"Some elections are razor-thin. In 2016, the margin of victory for Donald Trump in the swing states that he won was less than 1 percent," says Dr. Cobb. But it's not just the presidential election you need to think about every four years—between general elections, it's the midterms, it's all 435 seats in the House of Representatives, it's 100 seats in the Senate, it's 50 governorships, it's your mayor, it's ballot measures, and more, she adds. "Even if you're in a state where it's likely that one of the two major presidential candidates will win because it's a 'safe state,' there are other down-ballot races that are not necessarily safe. Your vote makes a huge difference."
Simply put, voting is power, says Dr. Cobb. "The theory of democracy is that it is a government for and by the people, and the vote is the basic building block that gives people the power to control their government and to shape what policies they want and the future direction of their town, state, and country," she says, adding that your vote should serve as "the great equalizer." But that's not always the case.
There are many people for whom the right to vote is taken away. Discriminatory voter ID laws prevent millions of people from voting each year. Take for example a 2020 Supreme Court ruling that upheld a law requiring formerly incarcerated people to pay all fines and fees associated with their sentence before they're allowed to vote; it kept 1 million Floridians from voting.
"Why would people spend so much time trying to take political power away from people?" asks Dr. Cobb. "Because political power actually matters. It makes a big difference in our lives, makes a big difference to the kind of economic power that we have to the distribution of government resources to communities. It makes a big difference to the kinds of policies that we're going to have in the future."
"Why would people spend so much time trying to take political power away from people?"
Lonna Atkeson, PhD, professor of political science at the University of New Mexico, explains that voting restrictions were brought over from Britain.
"[These laws] weren't initially discriminatory policies," says Dr. Atkeson. "When only white male property holders were allowed to vote, voting restrictions existed. After the Civil War, those same measures were used to deny African Americans the right to vote."
And these laws vary from state to state—in Vermont and Maine, for example, people in prison can vote. Dr. Atkeson explains that the ruling on Florida stems directly from a 2018 vote. Nearly two-thirds of voters in Florida chose to amend the state constitution and allow felons to vote. "What's the corrective measure? You create a new initiative and you put it on the ballot," says Dr. Atkeson. "The good thing is that democracy is an iterative process. And it's something that we're always building on and moving forward with."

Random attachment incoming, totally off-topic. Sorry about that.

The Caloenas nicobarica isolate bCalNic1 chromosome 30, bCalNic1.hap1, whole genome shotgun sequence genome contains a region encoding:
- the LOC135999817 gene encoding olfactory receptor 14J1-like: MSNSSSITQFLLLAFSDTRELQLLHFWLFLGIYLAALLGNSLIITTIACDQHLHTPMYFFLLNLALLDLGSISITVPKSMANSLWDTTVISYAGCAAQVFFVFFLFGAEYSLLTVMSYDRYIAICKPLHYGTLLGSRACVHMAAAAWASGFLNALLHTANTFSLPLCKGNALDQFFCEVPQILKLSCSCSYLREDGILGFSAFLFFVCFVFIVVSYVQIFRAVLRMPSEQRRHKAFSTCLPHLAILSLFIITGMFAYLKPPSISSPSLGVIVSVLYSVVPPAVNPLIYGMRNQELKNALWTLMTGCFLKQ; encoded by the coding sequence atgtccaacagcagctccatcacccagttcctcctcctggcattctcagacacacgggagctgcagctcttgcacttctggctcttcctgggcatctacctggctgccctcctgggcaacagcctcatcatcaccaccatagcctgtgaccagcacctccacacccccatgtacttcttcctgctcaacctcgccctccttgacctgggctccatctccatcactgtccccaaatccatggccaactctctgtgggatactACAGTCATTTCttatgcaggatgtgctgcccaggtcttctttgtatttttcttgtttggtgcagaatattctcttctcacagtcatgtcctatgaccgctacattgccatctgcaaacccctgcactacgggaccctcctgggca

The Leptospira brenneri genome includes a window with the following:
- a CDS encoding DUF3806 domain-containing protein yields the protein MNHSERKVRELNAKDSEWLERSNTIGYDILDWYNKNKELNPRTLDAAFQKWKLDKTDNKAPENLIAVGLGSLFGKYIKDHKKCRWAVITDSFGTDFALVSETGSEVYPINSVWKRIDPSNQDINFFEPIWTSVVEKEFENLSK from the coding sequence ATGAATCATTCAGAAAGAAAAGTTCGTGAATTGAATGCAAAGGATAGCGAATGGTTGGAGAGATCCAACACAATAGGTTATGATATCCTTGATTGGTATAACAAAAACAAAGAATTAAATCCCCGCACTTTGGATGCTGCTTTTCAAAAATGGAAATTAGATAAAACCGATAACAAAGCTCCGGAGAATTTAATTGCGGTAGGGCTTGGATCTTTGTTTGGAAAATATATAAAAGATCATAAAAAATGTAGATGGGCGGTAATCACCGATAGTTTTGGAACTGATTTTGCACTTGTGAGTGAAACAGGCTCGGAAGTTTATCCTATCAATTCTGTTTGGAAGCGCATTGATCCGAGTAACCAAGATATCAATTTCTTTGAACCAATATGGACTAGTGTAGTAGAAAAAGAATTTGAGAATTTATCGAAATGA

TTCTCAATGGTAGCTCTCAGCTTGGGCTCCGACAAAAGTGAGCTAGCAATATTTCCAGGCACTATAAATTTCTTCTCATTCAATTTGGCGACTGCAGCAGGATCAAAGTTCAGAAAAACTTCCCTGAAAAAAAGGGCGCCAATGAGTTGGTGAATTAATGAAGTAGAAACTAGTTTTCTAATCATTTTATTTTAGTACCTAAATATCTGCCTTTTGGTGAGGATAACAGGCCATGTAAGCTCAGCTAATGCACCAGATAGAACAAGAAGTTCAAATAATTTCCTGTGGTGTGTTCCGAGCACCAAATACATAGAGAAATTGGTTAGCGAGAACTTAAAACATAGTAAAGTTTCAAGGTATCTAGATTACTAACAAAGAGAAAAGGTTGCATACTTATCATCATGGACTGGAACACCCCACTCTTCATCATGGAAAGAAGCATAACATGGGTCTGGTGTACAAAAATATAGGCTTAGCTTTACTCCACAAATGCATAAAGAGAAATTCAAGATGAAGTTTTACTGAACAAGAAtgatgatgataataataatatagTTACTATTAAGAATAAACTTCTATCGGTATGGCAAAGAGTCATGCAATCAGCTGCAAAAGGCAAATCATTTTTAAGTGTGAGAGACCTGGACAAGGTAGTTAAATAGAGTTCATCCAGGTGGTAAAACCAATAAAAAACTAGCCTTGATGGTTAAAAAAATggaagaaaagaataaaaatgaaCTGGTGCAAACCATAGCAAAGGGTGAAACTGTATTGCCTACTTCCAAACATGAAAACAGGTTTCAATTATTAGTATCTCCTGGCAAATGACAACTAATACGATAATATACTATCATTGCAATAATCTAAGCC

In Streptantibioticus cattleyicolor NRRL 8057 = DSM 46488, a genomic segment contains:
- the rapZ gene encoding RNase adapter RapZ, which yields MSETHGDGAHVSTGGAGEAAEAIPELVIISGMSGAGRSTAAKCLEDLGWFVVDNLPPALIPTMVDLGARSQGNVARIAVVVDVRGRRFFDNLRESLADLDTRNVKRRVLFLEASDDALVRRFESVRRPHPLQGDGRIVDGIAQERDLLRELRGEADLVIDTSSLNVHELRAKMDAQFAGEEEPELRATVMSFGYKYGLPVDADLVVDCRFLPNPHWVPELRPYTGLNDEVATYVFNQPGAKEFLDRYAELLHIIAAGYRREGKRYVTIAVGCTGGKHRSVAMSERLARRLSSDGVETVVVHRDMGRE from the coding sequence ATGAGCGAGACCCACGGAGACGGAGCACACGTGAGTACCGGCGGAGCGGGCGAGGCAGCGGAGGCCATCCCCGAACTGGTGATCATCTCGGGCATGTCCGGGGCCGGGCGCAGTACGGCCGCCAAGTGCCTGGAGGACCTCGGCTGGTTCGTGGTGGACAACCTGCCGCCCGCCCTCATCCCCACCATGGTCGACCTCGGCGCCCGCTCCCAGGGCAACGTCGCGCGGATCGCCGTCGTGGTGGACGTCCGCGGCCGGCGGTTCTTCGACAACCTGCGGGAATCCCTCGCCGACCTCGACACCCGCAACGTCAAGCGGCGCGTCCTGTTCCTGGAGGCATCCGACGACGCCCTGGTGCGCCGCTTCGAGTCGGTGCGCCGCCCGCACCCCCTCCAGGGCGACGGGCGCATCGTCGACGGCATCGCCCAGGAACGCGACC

Voting in the 2020 general election was especially tricky. Social distancing rules, paired with a high turnout of voters (as seen in the 2018 midterm elections and the 2020 primary elections), made poll lines much longer. Millions of people, some for the first time, voted by mail, and not every state was properly equipped to handle such volume of absentee ballots. Washington, Oregon, and Colorado, vote completely by mail, and Montana and Arizona have a permanent vote by mail lists that include 70 percent of the state population. But other states aren't as accustomed to the vote-by-mail process.
"States that haven't built the [vote-by-mail] system, their voter registration file is a lot dirtier, with many more errors in it," says Dr. Atkeson. Using inaccurate lists to mail out ballots means many ballots may never arrive at their intended destinations. And if you make a mistake on your ballot such as the wrong zip code or omitting an apartment number, it might not be counted. An NPR analysis found that within the 2020 primary elections held before July 2020 "at least 65,000 absentee or mail-in ballots were rejected because they arrived past the deadline, often through no fault of the voter."
To make sure your vote counts, Dr. Cobb explains that you have to do a bit more planning than usual. First step, look to your state's website for voting information and instructions for how to register to vote—and do it now.
"There are a lot of organizations that are I think trying to do really good work, and I'm delighted that they're all out there doing it. But at the end of the day, it is the state that is providing the reliable information about when voting is going to happen and who to contact, etc. And in most states, that's the Secretary of State's website," says Dr. Cobb. "Look early at what the overall plan is in your state: Is there early voting? If there is early voting, where it is going to be held? What is the process of mail ballots? What do you feel comfortable doing? And then really having a plan for how you're going to vote."
"Serving as a poll worker is one of the best things you can do this year to serve your country."
If you're mailing your ballot, send it in as early as possible. If your state has early in-person voting, Dr. Cobb says to take advantage of it in order to prevent long lines on election day, when it's expected that there will be a shortage of poll workers. "Anybody who's interested in getting involved, serving as a poll worker is one of the best things you can do this year to serve your country," she says.
The right to vote is precious. If you have it, you should use it.
"It can be quite disconcerting to have a barrage of negative news every single day and feel powerless," says Dr. Cobb. "But there's actually nothing like participating and actually doing something that is also one of the like healthy things you can do for yourself and for your community. Staying on the sidelines is disempowering; voting is always empowering."
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